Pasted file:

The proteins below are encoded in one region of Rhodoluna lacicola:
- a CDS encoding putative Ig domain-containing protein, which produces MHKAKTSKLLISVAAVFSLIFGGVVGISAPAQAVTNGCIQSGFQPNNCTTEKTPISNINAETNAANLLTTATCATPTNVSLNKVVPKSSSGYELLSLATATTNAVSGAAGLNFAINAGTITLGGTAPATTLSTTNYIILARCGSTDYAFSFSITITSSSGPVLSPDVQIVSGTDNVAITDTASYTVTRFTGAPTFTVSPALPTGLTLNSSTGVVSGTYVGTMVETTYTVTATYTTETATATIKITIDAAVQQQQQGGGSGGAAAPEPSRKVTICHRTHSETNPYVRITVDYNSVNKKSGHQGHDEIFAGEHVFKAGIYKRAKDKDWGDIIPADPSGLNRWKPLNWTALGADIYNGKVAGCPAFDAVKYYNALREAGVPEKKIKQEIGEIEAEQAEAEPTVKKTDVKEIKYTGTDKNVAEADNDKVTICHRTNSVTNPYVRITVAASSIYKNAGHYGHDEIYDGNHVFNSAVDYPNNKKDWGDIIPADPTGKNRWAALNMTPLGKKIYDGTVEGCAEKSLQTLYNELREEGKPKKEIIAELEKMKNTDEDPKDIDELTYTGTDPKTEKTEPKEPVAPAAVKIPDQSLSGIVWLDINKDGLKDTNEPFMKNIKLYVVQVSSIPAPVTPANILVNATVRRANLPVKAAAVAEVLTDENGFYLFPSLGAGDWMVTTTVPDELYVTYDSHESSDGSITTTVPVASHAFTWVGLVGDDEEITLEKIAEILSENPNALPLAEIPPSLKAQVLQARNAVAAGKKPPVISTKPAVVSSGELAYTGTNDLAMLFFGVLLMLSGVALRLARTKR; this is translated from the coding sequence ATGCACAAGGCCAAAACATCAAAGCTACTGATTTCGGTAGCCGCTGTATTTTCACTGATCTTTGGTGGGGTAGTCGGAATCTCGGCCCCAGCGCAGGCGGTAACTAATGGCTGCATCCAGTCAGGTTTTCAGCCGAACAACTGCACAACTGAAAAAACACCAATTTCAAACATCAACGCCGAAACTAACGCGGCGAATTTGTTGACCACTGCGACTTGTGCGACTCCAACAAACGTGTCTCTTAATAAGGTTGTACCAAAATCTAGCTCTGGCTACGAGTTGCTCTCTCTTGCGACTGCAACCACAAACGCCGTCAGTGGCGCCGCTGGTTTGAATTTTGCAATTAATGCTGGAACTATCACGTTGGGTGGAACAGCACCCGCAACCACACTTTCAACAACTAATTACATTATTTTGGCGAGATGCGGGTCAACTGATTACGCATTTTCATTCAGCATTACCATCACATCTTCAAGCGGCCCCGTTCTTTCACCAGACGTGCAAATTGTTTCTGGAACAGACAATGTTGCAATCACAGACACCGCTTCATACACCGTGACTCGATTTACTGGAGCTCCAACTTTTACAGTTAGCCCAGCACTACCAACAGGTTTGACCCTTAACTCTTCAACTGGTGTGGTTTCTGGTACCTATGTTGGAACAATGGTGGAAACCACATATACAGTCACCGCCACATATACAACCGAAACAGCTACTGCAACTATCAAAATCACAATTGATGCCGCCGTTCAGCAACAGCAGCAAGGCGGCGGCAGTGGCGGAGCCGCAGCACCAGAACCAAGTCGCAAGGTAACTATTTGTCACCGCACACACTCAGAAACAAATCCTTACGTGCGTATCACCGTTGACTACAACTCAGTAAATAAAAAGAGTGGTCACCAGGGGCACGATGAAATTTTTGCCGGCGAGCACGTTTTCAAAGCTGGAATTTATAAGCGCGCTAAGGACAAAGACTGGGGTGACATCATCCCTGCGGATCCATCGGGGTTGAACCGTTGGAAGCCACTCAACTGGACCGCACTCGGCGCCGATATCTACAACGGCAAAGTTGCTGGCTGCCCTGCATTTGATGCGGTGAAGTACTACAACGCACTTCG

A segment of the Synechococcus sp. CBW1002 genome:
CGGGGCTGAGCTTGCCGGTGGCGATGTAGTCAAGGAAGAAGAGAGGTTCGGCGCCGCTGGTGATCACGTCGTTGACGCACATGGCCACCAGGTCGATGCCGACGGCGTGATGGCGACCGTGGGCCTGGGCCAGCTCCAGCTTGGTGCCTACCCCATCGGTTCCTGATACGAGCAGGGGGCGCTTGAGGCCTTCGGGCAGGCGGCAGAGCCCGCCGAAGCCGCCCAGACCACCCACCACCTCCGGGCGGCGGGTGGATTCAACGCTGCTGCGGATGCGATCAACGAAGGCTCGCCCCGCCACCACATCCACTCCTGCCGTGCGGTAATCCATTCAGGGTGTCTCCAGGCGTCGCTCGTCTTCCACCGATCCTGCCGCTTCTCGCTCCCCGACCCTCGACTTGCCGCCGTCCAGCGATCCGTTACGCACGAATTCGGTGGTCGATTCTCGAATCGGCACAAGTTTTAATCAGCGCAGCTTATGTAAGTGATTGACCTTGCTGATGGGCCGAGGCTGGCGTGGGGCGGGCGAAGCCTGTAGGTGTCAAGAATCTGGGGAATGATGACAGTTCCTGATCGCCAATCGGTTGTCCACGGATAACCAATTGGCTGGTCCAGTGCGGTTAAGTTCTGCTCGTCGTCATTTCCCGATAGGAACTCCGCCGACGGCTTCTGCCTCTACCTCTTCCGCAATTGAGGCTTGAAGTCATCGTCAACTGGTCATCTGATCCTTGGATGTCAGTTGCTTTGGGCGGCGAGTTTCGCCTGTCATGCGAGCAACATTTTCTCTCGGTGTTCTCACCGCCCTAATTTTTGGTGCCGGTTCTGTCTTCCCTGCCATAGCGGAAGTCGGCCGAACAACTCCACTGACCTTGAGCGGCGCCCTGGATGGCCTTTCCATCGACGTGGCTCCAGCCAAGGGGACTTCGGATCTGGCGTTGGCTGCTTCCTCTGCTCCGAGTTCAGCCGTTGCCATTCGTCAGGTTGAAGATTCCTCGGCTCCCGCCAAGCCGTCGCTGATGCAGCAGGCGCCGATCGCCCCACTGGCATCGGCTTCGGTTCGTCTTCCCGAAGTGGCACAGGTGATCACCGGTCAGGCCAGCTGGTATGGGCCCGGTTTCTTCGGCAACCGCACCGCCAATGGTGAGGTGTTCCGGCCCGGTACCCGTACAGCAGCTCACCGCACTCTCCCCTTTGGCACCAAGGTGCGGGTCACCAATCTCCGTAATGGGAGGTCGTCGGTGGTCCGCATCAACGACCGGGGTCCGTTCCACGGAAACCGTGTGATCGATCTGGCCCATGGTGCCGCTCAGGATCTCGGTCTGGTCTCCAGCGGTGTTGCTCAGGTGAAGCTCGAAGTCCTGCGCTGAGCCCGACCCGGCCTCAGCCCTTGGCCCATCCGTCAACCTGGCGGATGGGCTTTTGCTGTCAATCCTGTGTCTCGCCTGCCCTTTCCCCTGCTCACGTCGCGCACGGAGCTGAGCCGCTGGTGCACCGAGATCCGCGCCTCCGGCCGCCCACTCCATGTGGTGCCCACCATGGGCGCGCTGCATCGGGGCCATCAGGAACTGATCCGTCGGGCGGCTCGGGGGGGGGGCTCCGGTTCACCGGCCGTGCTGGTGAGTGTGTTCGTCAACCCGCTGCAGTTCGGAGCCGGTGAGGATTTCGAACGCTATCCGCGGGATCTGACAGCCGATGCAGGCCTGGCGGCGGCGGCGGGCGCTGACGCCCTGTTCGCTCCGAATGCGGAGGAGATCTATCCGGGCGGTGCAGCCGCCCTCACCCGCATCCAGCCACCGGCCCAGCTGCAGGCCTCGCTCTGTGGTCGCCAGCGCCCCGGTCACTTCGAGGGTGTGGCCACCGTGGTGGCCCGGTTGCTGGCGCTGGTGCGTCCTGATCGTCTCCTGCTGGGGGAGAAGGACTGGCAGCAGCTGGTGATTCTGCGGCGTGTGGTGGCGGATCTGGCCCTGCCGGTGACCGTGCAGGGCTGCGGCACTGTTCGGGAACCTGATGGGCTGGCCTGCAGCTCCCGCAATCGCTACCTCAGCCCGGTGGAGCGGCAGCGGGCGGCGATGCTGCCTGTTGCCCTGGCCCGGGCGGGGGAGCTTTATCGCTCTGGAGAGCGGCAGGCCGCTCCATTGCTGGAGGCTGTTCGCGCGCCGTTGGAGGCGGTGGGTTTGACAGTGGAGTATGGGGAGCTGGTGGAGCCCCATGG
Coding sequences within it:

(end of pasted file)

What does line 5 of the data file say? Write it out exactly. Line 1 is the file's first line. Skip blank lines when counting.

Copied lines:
Coding sequences within it: